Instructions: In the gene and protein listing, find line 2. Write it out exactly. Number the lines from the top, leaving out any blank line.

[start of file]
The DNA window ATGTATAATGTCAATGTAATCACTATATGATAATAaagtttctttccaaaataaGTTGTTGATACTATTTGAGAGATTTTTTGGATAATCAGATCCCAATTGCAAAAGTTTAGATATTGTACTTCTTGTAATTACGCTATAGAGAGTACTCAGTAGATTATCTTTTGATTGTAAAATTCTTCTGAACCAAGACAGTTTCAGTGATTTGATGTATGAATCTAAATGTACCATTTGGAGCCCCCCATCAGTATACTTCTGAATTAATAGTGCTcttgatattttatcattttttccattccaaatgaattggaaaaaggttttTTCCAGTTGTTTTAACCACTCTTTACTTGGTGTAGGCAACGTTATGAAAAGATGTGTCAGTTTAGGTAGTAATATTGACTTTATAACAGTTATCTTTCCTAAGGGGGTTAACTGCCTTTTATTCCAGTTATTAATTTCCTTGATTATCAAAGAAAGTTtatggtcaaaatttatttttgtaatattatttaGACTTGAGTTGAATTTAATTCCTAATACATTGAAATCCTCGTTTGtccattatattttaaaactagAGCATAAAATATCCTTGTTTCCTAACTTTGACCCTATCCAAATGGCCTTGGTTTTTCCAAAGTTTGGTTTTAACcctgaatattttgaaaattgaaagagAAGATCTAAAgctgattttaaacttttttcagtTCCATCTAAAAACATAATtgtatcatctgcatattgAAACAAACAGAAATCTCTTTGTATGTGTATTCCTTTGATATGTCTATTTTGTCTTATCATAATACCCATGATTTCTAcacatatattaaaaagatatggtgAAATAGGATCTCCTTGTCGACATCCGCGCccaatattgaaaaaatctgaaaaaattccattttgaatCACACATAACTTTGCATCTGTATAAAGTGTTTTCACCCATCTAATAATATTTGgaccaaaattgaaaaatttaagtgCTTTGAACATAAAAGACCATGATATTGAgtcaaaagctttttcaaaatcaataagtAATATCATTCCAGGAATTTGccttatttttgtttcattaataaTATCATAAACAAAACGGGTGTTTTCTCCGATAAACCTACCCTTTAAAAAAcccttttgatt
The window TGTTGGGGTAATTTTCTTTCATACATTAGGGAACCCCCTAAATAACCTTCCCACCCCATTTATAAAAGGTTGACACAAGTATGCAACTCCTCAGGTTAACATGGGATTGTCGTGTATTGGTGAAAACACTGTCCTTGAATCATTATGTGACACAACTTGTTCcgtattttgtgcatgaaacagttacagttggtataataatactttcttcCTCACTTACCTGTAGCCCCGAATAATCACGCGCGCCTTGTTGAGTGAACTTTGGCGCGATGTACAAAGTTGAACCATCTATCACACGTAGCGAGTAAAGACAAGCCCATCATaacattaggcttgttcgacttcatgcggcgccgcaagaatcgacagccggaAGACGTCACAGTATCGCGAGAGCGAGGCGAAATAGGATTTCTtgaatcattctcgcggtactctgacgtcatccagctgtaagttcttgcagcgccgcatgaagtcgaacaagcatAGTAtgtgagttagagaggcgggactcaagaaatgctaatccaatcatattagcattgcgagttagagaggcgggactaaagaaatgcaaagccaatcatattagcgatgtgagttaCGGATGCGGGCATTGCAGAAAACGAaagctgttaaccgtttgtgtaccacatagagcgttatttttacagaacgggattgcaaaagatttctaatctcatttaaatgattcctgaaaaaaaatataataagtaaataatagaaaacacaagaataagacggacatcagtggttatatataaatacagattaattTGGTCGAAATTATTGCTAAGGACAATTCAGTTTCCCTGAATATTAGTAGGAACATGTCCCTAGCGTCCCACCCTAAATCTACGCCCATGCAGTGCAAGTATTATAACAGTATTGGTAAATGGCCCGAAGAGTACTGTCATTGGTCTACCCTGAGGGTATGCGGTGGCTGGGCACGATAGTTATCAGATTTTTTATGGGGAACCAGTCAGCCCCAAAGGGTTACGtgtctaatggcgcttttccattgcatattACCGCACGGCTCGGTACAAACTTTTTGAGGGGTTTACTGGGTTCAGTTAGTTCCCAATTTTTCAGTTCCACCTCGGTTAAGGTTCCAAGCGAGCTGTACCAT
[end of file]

The window TGTTGGGGTAATTTTCTTTCATACATTAGGGAACCCCCTAAATAACCTTCCCACCCCATTTATAAAAGGTTGACACAAGTATGCAACTCCTCAGGTTAACATGGGATTGTCGTGTATTGGTGAAAACACTGTCCTTGAATCATTATGTGACACAACTTGTTCcgtattttgtgcatgaaacagttacagttggtataataatactttcttcCTCACTTACCTGTAGCCCCGAATAATCACGCGCGCCTTGTTGAGTGAACTTTGGCGCGATGTACAAAGTTGAACCATCTATCACACGTAGCGAGTAAAGACAAGCCCATCATaacattaggcttgttcgacttcatgcggcgccgcaagaatcgacagccggaAGACGTCACAGTATCGCGAGAGCGAGGCGAAATAGGATTTCTtgaatcattctcgcggtactctgacgtcatccagctgtaagttcttgcagcgccgcatgaagtcgaacaagcatAGTAtgtgagttagagaggcgggactcaagaaatgctaatccaatcatattagcattgcgagttagagaggcgggactaaagaaatgcaaagccaatcatattagcgatgtgagttaCGGATGCGGGCATTGCAGAAAACGAaagctgttaaccgtttgtgtaccacatagagcgttatttttacagaacgggattgcaaaagatttctaatctcatttaaatgattcctgaaaaaaaatataataagtaaataatagaaaacacaagaataagacggacatcagtggttatatataaatacagattaattTGGTCGAAATTATTGCTAAGGACAATTCAGTTTCCCTGAATATTAGTAGGAACATGTCCCTAGCGTCCCACCCTAAATCTACGCCCATGCAGTGCAAGTATTATAACAGTATTGGTAAATGGCCCGAAGAGTACTGTCATTGGTCTACCCTGAGGGTATGCGGTGGCTGGGCACGATAGTTATCAGATTTTTTATGGGGAACCAGTCAGCCCCAAAGGGTTACGtgtctaatggcgcttttccattgcatattACCGCACGGCTCGGTACAAACTTTTTGAGGGGTTTACTGGGTTCAGTTAGTTCCCAATTTTTCAGTTCCACCTCGGTTAAGGTTCCAAGCGAGCTGTACCAT